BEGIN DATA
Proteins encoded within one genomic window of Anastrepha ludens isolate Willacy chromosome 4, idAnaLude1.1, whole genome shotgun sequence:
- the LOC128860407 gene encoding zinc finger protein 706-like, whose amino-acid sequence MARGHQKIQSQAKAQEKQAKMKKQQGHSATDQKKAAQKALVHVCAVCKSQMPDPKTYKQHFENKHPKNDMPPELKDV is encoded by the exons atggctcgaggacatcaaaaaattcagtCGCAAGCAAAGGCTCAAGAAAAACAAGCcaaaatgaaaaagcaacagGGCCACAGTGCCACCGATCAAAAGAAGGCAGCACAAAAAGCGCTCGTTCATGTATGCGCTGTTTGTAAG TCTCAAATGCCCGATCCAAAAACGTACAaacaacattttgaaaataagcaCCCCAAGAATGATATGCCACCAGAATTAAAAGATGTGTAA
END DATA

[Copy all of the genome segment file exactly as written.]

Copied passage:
Proteins encoded within one genomic window of Anastrepha ludens isolate Willacy chromosome 4, idAnaLude1.1, whole genome shotgun sequence:
- the LOC128860407 gene encoding zinc finger protein 706-like, whose amino-acid sequence MARGHQKIQSQAKAQEKQAKMKKQQGHSATDQKKAAQKALVHVCAVCKSQMPDPKTYKQHFENKHPKNDMPPELKDV is encoded by the exons atggctcgaggacatcaaaaaattcagtCGCAAGCAAAGGCTCAAGAAAAACAAGCcaaaatgaaaaagcaacagGGCCACAGTGCCACCGATCAAAAGAAGGCAGCACAAAAAGCGCTCGTTCATGTATGCGCTGTTTGTAAG TCTCAAATGCCCGATCCAAAAACGTACAaacaacattttgaaaataagcaCCCCAAGAATGATATGCCACCAGAATTAAAAGATGTGTAA